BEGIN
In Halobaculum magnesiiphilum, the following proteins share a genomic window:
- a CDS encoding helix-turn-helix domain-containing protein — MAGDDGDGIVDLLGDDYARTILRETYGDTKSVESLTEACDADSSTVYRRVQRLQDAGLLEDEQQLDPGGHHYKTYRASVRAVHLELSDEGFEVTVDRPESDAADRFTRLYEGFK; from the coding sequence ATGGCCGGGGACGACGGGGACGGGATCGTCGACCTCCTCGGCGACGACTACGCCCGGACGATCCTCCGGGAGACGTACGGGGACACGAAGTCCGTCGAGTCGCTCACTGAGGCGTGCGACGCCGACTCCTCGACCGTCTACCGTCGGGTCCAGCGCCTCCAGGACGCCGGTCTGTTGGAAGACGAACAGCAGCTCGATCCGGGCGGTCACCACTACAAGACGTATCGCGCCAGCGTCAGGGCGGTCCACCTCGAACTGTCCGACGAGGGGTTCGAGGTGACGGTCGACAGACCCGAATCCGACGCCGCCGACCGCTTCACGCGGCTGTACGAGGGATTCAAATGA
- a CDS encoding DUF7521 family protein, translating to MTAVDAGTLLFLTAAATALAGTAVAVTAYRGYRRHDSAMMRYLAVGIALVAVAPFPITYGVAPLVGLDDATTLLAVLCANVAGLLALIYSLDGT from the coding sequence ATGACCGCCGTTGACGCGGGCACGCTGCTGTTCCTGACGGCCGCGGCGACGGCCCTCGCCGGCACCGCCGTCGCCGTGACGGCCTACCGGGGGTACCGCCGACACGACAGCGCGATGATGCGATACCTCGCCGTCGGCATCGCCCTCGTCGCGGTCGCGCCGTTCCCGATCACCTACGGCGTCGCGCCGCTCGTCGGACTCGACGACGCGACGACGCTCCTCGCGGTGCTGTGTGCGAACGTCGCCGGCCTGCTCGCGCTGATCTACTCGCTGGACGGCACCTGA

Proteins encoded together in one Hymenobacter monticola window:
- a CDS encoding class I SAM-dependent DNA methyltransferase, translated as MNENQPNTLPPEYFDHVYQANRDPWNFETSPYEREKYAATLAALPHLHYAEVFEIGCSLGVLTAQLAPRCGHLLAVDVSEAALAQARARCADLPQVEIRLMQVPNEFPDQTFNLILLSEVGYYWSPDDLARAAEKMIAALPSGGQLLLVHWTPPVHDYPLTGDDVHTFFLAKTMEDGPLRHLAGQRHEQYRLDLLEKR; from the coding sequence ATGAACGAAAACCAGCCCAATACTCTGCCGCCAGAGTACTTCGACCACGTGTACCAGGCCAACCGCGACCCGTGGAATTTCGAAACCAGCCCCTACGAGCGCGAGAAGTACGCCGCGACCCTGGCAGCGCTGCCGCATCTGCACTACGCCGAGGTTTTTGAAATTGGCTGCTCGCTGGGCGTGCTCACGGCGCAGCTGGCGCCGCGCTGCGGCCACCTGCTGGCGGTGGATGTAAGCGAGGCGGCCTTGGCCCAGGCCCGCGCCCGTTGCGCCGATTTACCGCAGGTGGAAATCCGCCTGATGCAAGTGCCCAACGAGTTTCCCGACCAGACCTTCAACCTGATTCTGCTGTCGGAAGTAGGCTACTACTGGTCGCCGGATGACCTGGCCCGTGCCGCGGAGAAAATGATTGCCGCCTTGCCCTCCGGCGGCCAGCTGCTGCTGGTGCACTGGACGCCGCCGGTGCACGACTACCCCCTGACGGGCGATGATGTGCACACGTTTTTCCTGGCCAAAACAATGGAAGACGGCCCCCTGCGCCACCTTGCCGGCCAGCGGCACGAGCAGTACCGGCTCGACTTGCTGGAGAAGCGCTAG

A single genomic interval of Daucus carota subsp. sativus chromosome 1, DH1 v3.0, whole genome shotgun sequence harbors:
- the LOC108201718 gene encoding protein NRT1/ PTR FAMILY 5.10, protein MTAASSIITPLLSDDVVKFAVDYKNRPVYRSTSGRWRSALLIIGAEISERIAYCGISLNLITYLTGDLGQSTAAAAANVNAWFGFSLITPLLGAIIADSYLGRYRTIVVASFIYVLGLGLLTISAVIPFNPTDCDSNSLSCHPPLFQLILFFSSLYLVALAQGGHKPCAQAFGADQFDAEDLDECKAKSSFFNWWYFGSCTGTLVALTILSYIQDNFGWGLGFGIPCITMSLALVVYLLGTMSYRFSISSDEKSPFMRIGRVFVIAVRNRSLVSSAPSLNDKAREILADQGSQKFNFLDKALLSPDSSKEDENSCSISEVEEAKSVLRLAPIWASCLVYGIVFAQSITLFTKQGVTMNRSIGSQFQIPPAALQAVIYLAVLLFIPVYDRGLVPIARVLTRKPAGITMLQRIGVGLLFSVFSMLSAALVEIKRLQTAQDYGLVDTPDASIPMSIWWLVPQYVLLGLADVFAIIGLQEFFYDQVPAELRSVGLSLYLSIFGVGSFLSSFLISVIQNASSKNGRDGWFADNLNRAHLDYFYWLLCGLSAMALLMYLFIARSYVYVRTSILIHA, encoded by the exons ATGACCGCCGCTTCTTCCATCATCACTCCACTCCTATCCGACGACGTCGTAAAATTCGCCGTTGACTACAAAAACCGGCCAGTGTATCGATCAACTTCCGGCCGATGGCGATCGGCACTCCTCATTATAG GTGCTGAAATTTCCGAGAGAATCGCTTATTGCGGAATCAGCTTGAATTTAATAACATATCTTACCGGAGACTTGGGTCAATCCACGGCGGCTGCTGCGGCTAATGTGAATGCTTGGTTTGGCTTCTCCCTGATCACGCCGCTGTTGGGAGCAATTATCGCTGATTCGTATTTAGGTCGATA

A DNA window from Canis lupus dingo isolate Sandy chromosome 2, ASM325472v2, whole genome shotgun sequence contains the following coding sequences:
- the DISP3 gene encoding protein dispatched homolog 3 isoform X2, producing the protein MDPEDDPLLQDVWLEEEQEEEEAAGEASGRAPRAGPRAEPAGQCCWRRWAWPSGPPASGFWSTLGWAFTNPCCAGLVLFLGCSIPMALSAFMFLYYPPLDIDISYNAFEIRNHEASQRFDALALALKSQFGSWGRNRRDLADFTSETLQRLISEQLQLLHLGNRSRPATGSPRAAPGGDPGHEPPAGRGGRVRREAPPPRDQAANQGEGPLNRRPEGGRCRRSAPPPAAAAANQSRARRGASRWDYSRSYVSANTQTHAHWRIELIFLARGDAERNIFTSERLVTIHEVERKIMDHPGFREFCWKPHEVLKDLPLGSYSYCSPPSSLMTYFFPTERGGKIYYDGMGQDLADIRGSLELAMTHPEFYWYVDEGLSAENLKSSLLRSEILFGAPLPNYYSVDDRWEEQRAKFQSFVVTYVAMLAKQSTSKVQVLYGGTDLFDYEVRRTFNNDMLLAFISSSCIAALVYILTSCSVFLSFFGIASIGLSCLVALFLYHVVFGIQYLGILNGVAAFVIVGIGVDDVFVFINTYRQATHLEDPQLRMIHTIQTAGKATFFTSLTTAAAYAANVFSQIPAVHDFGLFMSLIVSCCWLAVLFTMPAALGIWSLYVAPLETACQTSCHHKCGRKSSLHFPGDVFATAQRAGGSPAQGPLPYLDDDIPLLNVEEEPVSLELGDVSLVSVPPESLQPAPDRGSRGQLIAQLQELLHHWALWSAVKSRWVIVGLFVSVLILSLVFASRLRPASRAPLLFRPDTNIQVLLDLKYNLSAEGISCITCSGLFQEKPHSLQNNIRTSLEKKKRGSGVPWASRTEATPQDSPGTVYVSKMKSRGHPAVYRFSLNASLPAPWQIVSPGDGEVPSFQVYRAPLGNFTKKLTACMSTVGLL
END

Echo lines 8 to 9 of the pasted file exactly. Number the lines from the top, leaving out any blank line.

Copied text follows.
A DNA window from Canis lupus dingo isolate Sandy chromosome 2, ASM325472v2, whole genome shotgun sequence contains the following coding sequences:
- the DISP3 gene encoding protein dispatched homolog 3 isoform X2, producing the protein MDPEDDPLLQDVWLEEEQEEEEAAGEASGRAPRAGPRAEPAGQCCWRRWAWPSGPPASGFWSTLGWAFTNPCCAGLVLFLGCSIPMALSAFMFLYYPPLDIDISYNAFEIRNHEASQRFDALALALKSQFGSWGRNRRDLADFTSETLQRLISEQLQLLHLGNRSRPATGSPRAAPGGDPGHEPPAGRGGRVRREAPPPRDQAANQGEGPLNRRPEGGRCRRSAPPPAAAAANQSRARRGASRWDYSRSYVSANTQTHAHWRIELIFLARGDAERNIFTSERLVTIHEVERKIMDHPGFREFCWKPHEVLKDLPLGSYSYCSPPSSLMTYFFPTERGGKIYYDGMGQDLADIRGSLELAMTHPEFYWYVDEGLSAENLKSSLLRSEILFGAPLPNYYSVDDRWEEQRAKFQSFVVTYVAMLAKQSTSKVQVLYGGTDLFDYEVRRTFNNDMLLAFISSSCIAALVYILTSCSVFLSFFGIASIGLSCLVALFLYHVVFGIQYLGILNGVAAFVIVGIGVDDVFVFINTYRQATHLEDPQLRMIHTIQTAGKATFFTSLTTAAAYAANVFSQIPAVHDFGLFMSLIVSCCWLAVLFTMPAALGIWSLYVAPLETACQTSCHHKCGRKSSLHFPGDVFATAQRAGGSPAQGPLPYLDDDIPLLNVEEEPVSLELGDVSLVSVPPESLQPAPDRGSRGQLIAQLQELLHHWALWSAVKSRWVIVGLFVSVLILSLVFASRLRPASRAPLLFRPDTNIQVLLDLKYNLSAEGISCITCSGLFQEKPHSLQNNIRTSLEKKKRGSGVPWASRTEATPQDSPGTVYVSKMKSRGHPAVYRFSLNASLPAPWQIVSPGDGEVPSFQVYRAPLGNFTKKLTACMSTVGLL